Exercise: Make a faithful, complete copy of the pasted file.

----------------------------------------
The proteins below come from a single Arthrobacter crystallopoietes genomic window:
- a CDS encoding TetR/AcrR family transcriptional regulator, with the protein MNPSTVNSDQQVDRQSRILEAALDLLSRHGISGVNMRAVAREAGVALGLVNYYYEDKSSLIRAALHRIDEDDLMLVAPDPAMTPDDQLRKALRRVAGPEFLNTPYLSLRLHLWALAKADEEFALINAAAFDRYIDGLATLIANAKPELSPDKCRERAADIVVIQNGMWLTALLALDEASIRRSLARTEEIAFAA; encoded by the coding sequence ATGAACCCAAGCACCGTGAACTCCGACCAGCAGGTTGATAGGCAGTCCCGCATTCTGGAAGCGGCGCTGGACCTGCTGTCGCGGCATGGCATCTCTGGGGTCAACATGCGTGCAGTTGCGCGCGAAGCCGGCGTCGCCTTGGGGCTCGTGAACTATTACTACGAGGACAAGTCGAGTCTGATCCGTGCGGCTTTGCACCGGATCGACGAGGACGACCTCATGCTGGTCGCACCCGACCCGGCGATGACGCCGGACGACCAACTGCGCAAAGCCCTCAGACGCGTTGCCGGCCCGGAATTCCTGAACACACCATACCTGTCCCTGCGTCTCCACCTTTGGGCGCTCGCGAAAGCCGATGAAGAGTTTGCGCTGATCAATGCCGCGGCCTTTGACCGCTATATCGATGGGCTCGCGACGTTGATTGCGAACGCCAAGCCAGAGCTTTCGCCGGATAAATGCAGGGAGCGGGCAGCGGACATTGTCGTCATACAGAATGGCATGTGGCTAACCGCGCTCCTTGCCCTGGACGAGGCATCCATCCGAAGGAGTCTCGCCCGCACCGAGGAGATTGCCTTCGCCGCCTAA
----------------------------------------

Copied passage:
The proteins below come from a single Arthrobacter crystallopoietes genomic window:
- a CDS encoding TetR/AcrR family transcriptional regulator, with the protein MNPSTVNSDQQVDRQSRILEAALDLLSRHGISGVNMRAVAREAGVALGLVNYYYEDKSSLIRAALHRIDEDDLMLVAPDPAMTPDDQLRKALRRVAGPEFLNTPYLSLRLHLWALAKADEEFALINAAAFDRYIDGLATLIANAKPELSPDKCRERAADIVVIQNGMWLTALLALDEASIRRSLARTEEIAFAA; encoded by the coding sequence ATGAACCCAAGCACCGTGAACTCCGACCAGCAGGTTGATAGGCAGTCCCGCATTCTGGAAGCGGCGCTGGACCTGCTGTCGCGGCATGGCATCTCTGGGGTCAACATGCGTGCAGTTGCGCGCGAAGCCGGCGTCGCCTTGGGGCTCGTGAACTATTACTACGAGGACAAGTCGAGTCTGATCCGTGCGGCTTTGCACCGGATCGACGAGGACGACCTCATGCTGGTCGCACCCGACCCGGCGATGACGCCGGACGACCAACTGCGCAAAGCCCTCAGACGCGTTGCCGGCCCGGAATTCCTGAACACACCATACCTGTCCCTGCGTCTCCACCTTTGGGCGCTCGCGAAAGCCGATGAAGAGTTTGCGCTGATCAATGCCGCGGCCTTTGACCGCTATATCGATGGGCTCGCGACGTTGATTGCGAACGCCAAGCCAGAGCTTTCGCCGGATAAATGCAGGGAGCGGGCAGCGGACATTGTCGTCATACAGAATGGCATGTGGCTAACCGCGCTCCTTGCCCTGGACGAGGCATCCATCCGAAGGAGTCTCGCCCGCACCGAGGAGATTGCCTTCGCCGCCTAA